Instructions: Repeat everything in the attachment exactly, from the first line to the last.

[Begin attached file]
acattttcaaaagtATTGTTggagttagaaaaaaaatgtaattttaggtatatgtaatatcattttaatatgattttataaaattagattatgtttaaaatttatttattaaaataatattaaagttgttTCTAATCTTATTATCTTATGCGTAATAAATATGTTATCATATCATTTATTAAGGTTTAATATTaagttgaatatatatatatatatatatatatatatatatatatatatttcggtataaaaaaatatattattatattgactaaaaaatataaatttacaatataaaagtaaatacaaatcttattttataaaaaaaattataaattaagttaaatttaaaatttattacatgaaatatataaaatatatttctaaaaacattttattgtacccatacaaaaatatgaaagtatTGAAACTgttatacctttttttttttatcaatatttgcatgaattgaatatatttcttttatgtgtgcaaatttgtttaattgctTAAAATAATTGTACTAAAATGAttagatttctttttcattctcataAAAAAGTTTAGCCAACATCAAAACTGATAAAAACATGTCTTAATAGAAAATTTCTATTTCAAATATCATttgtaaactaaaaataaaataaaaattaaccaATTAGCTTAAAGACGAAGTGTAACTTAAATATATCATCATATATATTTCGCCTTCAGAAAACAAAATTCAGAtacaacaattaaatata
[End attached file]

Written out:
acattttcaaaagtATTGTTggagttagaaaaaaaatgtaattttaggtatatgtaatatcattttaatatgattttataaaattagattatgtttaaaatttatttattaaaataatattaaagttgttTCTAATCTTATTATCTTATGCGTAATAAATATGTTATCATATCATTTATTAAGGTTTAATATTaagttgaatatatatatatatatatatatatatatatatatatatatttcggtataaaaaaatatattattatattgactaaaaaatataaatttacaatataaaagtaaatacaaatcttattttataaaaaaaattataaattaagttaaatttaaaatttattacatgaaatatataaaatatatttctaaaaacattttattgtacccatacaaaaatatgaaagtatTGAAACTgttatacctttttttttttatcaatatttgcatgaattgaatatatttcttttatgtgtgcaaatttgtttaattgctTAAAATAATTGTACTAAAATGAttagatttctttttcattctcataAAAAAGTTTAGCCAACATCAAAACTGATAAAAACATGTCTTAATAGAAAATTTCTATTTCAAATATCATttgtaaactaaaaataaaataaaaattaaccaATTAGCTTAAAGACGAAGTGTAACTTAAATATATCATCATATATATTTCGCCTTCAGAAAACAAAATTCAGAtacaacaattaaatata